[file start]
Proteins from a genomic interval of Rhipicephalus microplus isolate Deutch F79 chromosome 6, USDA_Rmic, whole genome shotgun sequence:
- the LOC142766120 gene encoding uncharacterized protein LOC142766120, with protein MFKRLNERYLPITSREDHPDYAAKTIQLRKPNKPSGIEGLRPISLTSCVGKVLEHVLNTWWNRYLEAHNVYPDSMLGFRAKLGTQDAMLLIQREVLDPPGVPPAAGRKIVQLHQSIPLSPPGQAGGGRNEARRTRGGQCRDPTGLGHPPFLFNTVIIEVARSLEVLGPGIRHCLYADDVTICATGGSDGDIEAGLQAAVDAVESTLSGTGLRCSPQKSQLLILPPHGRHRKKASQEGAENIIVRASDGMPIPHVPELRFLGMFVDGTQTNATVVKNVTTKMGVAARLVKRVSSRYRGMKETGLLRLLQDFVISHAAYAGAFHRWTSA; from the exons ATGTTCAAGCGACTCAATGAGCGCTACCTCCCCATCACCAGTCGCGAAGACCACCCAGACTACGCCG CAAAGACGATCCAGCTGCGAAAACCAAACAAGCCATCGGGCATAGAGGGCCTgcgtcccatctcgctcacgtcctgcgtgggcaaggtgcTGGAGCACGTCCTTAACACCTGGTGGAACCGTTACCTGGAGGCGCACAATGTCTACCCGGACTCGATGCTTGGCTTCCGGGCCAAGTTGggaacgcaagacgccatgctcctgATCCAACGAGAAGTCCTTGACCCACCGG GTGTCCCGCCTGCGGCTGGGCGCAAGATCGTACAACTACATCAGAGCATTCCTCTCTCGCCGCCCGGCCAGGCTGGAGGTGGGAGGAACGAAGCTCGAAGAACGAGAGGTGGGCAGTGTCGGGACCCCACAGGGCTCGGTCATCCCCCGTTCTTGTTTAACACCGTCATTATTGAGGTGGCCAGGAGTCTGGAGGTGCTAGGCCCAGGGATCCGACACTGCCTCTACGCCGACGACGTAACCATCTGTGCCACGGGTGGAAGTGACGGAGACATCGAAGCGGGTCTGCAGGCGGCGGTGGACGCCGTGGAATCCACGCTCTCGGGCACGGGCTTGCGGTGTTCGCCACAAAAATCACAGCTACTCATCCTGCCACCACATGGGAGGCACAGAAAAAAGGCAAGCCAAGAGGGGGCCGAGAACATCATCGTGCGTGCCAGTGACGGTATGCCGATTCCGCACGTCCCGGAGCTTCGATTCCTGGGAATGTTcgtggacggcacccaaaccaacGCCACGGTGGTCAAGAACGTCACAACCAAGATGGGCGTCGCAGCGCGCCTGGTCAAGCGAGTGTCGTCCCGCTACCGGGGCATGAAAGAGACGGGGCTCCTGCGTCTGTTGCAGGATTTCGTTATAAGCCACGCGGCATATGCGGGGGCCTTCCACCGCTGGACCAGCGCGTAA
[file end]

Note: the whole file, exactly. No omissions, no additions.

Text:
Proteins from a genomic interval of Rhipicephalus microplus isolate Deutch F79 chromosome 6, USDA_Rmic, whole genome shotgun sequence:
- the LOC142766120 gene encoding uncharacterized protein LOC142766120, with protein MFKRLNERYLPITSREDHPDYAAKTIQLRKPNKPSGIEGLRPISLTSCVGKVLEHVLNTWWNRYLEAHNVYPDSMLGFRAKLGTQDAMLLIQREVLDPPGVPPAAGRKIVQLHQSIPLSPPGQAGGGRNEARRTRGGQCRDPTGLGHPPFLFNTVIIEVARSLEVLGPGIRHCLYADDVTICATGGSDGDIEAGLQAAVDAVESTLSGTGLRCSPQKSQLLILPPHGRHRKKASQEGAENIIVRASDGMPIPHVPELRFLGMFVDGTQTNATVVKNVTTKMGVAARLVKRVSSRYRGMKETGLLRLLQDFVISHAAYAGAFHRWTSA; from the exons ATGTTCAAGCGACTCAATGAGCGCTACCTCCCCATCACCAGTCGCGAAGACCACCCAGACTACGCCG CAAAGACGATCCAGCTGCGAAAACCAAACAAGCCATCGGGCATAGAGGGCCTgcgtcccatctcgctcacgtcctgcgtgggcaaggtgcTGGAGCACGTCCTTAACACCTGGTGGAACCGTTACCTGGAGGCGCACAATGTCTACCCGGACTCGATGCTTGGCTTCCGGGCCAAGTTGggaacgcaagacgccatgctcctgATCCAACGAGAAGTCCTTGACCCACCGG GTGTCCCGCCTGCGGCTGGGCGCAAGATCGTACAACTACATCAGAGCATTCCTCTCTCGCCGCCCGGCCAGGCTGGAGGTGGGAGGAACGAAGCTCGAAGAACGAGAGGTGGGCAGTGTCGGGACCCCACAGGGCTCGGTCATCCCCCGTTCTTGTTTAACACCGTCATTATTGAGGTGGCCAGGAGTCTGGAGGTGCTAGGCCCAGGGATCCGACACTGCCTCTACGCCGACGACGTAACCATCTGTGCCACGGGTGGAAGTGACGGAGACATCGAAGCGGGTCTGCAGGCGGCGGTGGACGCCGTGGAATCCACGCTCTCGGGCACGGGCTTGCGGTGTTCGCCACAAAAATCACAGCTACTCATCCTGCCACCACATGGGAGGCACAGAAAAAAGGCAAGCCAAGAGGGGGCCGAGAACATCATCGTGCGTGCCAGTGACGGTATGCCGATTCCGCACGTCCCGGAGCTTCGATTCCTGGGAATGTTcgtggacggcacccaaaccaacGCCACGGTGGTCAAGAACGTCACAACCAAGATGGGCGTCGCAGCGCGCCTGGTCAAGCGAGTGTCGTCCCGCTACCGGGGCATGAAAGAGACGGGGCTCCTGCGTCTGTTGCAGGATTTCGTTATAAGCCACGCGGCATATGCGGGGGCCTTCCACCGCTGGACCAGCGCGTAA